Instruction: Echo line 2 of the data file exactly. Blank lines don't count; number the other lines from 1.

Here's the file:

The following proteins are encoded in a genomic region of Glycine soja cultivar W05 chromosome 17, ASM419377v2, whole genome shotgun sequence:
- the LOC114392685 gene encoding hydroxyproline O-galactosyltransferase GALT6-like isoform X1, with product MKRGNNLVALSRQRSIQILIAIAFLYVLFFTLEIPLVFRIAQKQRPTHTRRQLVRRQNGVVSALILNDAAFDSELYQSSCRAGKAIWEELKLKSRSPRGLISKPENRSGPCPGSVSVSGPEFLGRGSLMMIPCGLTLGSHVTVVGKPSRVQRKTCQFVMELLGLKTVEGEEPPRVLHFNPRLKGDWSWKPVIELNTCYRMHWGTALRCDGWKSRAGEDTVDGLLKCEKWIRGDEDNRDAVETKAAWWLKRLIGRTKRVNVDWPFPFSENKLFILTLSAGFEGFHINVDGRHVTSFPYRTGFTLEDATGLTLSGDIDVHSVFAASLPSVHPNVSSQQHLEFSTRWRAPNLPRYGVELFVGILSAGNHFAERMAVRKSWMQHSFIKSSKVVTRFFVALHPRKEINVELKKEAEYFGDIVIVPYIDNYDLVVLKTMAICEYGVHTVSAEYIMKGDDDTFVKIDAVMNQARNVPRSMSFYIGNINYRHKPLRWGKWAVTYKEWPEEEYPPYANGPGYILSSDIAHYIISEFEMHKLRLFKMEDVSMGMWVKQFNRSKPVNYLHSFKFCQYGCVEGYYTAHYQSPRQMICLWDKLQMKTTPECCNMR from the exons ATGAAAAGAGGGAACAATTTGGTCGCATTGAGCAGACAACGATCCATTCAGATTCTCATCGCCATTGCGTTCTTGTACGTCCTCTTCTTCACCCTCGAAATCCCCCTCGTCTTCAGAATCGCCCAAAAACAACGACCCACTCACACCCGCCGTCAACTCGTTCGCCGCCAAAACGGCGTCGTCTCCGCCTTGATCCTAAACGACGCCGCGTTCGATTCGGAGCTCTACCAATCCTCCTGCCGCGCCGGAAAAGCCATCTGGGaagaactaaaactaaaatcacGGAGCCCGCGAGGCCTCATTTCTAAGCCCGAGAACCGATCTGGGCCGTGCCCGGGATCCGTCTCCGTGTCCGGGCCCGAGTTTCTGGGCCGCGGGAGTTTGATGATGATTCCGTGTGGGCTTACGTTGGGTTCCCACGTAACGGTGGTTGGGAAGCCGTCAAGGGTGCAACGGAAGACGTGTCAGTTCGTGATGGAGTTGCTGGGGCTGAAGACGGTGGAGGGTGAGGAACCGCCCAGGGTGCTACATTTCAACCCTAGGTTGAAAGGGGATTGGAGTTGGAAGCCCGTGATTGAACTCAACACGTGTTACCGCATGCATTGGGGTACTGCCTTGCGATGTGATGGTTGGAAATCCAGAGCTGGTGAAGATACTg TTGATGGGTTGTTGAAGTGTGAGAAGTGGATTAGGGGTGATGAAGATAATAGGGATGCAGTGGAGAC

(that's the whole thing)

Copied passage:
- the LOC114392685 gene encoding hydroxyproline O-galactosyltransferase GALT6-like isoform X1, with product MKRGNNLVALSRQRSIQILIAIAFLYVLFFTLEIPLVFRIAQKQRPTHTRRQLVRRQNGVVSALILNDAAFDSELYQSSCRAGKAIWEELKLKSRSPRGLISKPENRSGPCPGSVSVSGPEFLGRGSLMMIPCGLTLGSHVTVVGKPSRVQRKTCQFVMELLGLKTVEGEEPPRVLHFNPRLKGDWSWKPVIELNTCYRMHWGTALRCDGWKSRAGEDTVDGLLKCEKWIRGDEDNRDAVETKAAWWLKRLIGRTKRVNVDWPFPFSENKLFILTLSAGFEGFHINVDGRHVTSFPYRTGFTLEDATGLTLSGDIDVHSVFAASLPSVHPNVSSQQHLEFSTRWRAPNLPRYGVELFVGILSAGNHFAERMAVRKSWMQHSFIKSSKVVTRFFVALHPRKEINVELKKEAEYFGDIVIVPYIDNYDLVVLKTMAICEYGVHTVSAEYIMKGDDDTFVKIDAVMNQARNVPRSMSFYIGNINYRHKPLRWGKWAVTYKEWPEEEYPPYANGPGYILSSDIAHYIISEFEMHKLRLFKMEDVSMGMWVKQFNRSKPVNYLHSFKFCQYGCVEGYYTAHYQSPRQMICLWDKLQMKTTPECCNMR from the exons ATGAAAAGAGGGAACAATTTGGTCGCATTGAGCAGACAACGATCCATTCAGATTCTCATCGCCATTGCGTTCTTGTACGTCCTCTTCTTCACCCTCGAAATCCCCCTCGTCTTCAGAATCGCCCAAAAACAACGACCCACTCACACCCGCCGTCAACTCGTTCGCCGCCAAAACGGCGTCGTCTCCGCCTTGATCCTAAACGACGCCGCGTTCGATTCGGAGCTCTACCAATCCTCCTGCCGCGCCGGAAAAGCCATCTGGGaagaactaaaactaaaatcacGGAGCCCGCGAGGCCTCATTTCTAAGCCCGAGAACCGATCTGGGCCGTGCCCGGGATCCGTCTCCGTGTCCGGGCCCGAGTTTCTGGGCCGCGGGAGTTTGATGATGATTCCGTGTGGGCTTACGTTGGGTTCCCACGTAACGGTGGTTGGGAAGCCGTCAAGGGTGCAACGGAAGACGTGTCAGTTCGTGATGGAGTTGCTGGGGCTGAAGACGGTGGAGGGTGAGGAACCGCCCAGGGTGCTACATTTCAACCCTAGGTTGAAAGGGGATTGGAGTTGGAAGCCCGTGATTGAACTCAACACGTGTTACCGCATGCATTGGGGTACTGCCTTGCGATGTGATGGTTGGAAATCCAGAGCTGGTGAAGATACTg TTGATGGGTTGTTGAAGTGTGAGAAGTGGATTAGGGGTGATGAAGATAATAGGGATGCAGTGGAGAC